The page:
Left: the rip rap at the edge of the Douro at Pinhão from which I sampled algae in September 2018; right: the stone after vigorous brushing with a toothbrush.

Bundles of filaments of Homoethrix janthina from the River Douro at Pinhão. Scale bar: 20 micrometres (= 1/50th of a millimetre).

Many of my posts try to make the link between the algae that I find in lakes and rivers and physical and human factors in those water bodies and their surroundings.  That is not an easy task in a large river basin such as that of the Douro as there is so much more of a hinterland including large towns in Spain such as Valladolid.   The river, to some extent, integrates all of these influences and, whereas the vines around Pinhão have their roots in nutrient-poor granite and schist soils, the river’s journey to this point has covered a range of different rock types, including chalky clay soils in the Spanish part of the catchment and the water reflect this.   This cocktail of physical alteration and pollution, shaken up with a dash of international relations, recurs in the largest rivers throughout Europe and is either a fascinating challenge for an ecologist or a complete pain in the backside, depending on your point of view.

I’ll come back to the Douro in a few weeks, once I’ve had a chance to have a closer look at the diatoms.  Meanwhile, I have one more stop on my travels along the Rio Douro, at the port lodges of Vila Nova de Gaia to try some vintage port …

Reference

Bordalo, A.A., Teixeira, R. & Wiebe, W.J. (2006).  A water quality index applied to an international shared river basin: the case of the Douro River.  Environmental Management 38: 910-920.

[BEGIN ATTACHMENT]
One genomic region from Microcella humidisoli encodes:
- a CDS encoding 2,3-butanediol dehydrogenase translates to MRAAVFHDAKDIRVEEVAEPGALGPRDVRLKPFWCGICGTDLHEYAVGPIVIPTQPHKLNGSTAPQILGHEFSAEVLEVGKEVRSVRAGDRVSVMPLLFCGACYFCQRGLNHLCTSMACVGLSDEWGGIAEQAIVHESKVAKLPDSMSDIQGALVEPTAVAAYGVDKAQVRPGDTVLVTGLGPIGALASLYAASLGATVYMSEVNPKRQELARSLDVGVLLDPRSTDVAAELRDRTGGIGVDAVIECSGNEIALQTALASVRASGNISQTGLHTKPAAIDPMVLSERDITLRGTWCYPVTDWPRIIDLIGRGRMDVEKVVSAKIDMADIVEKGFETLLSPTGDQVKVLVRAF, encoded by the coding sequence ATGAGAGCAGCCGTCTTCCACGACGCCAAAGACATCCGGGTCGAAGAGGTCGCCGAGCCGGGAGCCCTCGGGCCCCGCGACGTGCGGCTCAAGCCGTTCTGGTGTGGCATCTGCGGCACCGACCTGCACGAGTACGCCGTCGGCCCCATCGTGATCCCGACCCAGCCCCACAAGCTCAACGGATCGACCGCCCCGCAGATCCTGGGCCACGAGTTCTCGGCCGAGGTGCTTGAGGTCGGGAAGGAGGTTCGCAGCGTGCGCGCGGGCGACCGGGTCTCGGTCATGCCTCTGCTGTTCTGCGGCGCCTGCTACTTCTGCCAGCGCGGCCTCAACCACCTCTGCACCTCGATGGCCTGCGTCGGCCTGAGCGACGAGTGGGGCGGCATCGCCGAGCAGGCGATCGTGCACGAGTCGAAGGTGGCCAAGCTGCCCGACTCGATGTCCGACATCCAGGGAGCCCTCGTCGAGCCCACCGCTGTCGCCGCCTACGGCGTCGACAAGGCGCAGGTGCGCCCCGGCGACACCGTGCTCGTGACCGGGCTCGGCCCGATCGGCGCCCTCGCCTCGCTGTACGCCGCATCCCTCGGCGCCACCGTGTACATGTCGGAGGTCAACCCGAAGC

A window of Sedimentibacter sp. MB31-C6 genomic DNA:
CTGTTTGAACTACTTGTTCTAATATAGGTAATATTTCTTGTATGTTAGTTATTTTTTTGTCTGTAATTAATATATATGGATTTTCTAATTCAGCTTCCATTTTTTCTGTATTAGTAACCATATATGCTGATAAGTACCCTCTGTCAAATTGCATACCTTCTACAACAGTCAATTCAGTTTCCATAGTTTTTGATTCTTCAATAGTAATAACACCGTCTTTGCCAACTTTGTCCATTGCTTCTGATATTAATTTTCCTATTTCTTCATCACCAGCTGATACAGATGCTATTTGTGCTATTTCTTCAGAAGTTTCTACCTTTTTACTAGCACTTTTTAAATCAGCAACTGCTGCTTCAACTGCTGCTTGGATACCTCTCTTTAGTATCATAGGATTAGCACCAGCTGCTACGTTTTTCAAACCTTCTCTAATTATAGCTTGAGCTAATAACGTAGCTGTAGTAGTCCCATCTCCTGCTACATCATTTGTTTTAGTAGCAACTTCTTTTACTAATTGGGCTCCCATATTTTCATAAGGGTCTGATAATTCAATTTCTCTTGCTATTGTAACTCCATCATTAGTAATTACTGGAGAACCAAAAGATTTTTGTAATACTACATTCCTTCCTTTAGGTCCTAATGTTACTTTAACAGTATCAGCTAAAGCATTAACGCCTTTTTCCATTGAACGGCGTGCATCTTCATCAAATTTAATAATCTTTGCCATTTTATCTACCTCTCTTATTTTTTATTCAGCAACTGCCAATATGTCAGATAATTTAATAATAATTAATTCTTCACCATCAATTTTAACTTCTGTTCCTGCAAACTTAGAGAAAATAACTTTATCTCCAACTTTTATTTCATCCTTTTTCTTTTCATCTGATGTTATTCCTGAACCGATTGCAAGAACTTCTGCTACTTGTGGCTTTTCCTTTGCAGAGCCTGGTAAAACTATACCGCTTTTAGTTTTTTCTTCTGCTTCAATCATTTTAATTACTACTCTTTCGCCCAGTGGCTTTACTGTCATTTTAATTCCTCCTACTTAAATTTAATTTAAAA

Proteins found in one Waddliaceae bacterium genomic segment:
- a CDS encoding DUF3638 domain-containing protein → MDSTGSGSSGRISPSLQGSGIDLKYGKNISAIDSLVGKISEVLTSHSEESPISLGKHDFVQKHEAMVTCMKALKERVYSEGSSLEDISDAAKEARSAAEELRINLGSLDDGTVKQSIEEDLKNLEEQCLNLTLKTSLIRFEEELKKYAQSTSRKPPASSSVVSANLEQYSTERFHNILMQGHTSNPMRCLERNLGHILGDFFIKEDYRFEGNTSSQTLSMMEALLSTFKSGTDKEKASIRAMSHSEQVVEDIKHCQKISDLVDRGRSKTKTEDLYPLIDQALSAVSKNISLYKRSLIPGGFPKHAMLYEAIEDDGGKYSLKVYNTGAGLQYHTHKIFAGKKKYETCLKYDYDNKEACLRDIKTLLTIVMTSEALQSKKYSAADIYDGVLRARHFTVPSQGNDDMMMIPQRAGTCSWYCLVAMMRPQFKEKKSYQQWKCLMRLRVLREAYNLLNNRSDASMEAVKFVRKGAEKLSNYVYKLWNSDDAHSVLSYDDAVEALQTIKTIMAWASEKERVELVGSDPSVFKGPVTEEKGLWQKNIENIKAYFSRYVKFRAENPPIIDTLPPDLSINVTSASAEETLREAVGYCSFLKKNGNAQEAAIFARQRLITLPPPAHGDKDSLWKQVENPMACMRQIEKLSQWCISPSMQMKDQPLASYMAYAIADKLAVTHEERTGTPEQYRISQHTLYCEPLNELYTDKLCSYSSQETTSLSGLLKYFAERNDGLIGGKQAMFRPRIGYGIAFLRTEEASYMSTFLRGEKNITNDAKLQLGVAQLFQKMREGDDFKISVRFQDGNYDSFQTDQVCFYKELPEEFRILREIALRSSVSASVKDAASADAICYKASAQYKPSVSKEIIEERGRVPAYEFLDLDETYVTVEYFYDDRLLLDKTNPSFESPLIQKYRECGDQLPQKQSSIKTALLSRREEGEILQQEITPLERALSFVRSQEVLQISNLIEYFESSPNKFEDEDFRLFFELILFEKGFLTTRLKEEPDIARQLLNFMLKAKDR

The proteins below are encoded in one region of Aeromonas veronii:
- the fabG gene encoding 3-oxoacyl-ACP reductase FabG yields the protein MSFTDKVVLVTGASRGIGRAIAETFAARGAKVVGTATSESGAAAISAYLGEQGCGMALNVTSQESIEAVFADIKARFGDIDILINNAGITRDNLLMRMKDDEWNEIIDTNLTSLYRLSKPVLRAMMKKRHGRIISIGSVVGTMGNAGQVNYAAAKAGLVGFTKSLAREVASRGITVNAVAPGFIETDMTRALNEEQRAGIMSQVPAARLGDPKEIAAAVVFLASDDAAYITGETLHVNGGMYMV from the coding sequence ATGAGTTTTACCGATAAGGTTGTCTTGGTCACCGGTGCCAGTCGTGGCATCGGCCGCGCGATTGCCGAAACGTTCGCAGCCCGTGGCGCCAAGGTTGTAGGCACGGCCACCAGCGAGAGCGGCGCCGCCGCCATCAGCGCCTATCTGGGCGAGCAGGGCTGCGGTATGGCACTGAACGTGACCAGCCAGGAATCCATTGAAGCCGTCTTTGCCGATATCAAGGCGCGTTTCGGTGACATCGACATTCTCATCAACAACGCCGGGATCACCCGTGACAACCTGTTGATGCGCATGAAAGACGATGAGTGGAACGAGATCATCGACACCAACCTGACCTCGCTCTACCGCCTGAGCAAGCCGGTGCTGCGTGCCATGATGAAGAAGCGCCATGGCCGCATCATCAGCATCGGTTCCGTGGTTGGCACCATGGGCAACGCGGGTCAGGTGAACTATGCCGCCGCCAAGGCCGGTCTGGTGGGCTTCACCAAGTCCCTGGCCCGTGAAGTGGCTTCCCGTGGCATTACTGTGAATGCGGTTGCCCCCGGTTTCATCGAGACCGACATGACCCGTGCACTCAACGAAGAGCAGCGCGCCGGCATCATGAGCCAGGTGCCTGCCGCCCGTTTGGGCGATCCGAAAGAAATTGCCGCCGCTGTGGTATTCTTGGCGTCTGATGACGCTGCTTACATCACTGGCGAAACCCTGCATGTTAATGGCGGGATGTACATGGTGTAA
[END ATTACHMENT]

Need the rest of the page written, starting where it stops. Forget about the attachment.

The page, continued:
The end of the journey: port maturing in barrels at Cockburn’s lodge in Vila Nova de Gaia.

 

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Transitory phenomena …

Fieldwork in the River Ehen has been an unusually pleasurable experience over the past few months, even to the extent of abandoning waders altogether and wearing just a thin pair of neoprene beach shoes and shorts as I worked.   Curiously, there were few obvious signs of the prolonged period of low flow here, but that is partly due to the pumps installed by United Utilities to keep the river running whilst the lake was drawn down (see “Life in the deep zone …”).   I did, however, find some intriguing green patches on fine sediments at the margins.

Most of the bed in this part of the river consists of much coarser sediments than these which are, I suspect, silt and sand deposited on the occasions when Ben Gill (which joins the Ehen immediately below Ennerdale Water) is flowing.   Current velocity is lower at the edges of the river, allowing fine sediments to settle out and create temporary sandbanks.   One decent spate will be all that is needed, I suspect, to wash much of this downstream.  However, there has not been a period of prolonged high flow for several months and there is, as a result, a thin green mat of algae growing on the upper surface of this sediment.

Mats of Oscillatoria on fine sediments beside the River Ehen just downstream from Ennerdale Water, August 2018.   The total length of the mats in the left hand photograph is about one metre. 

I scraped up a small sample to examine under my microscope.  I was expecting to see the broad filaments of the cyanobacterium Phormidium autumnale which I often find at a site about five kilometres downstream (see “’Signal’ or ‘noise’?”) but what I saw was much narrower filaments, some of which were slowly gliding forwards and backwards.   These belong to a species of Oscillatoria, a relative of Phormidium that is common in the plankton.  A few species, however, do live on surfaces and can, as I could see in the Ehen, form mats.  I have, in fact, described a different mat-forming species of Oscillatoria (O. limosa) from the River Wear close to my home (see “More from the River Wear”) and this, too, had been favoured by a long period of warm weather and low flow.   The filaments in the River Ehen were much narrower – just a couple of micrometres wide – and had relatively long cells (two or three times longer than wide) but, in other respects, they clearly belonged to the same genus.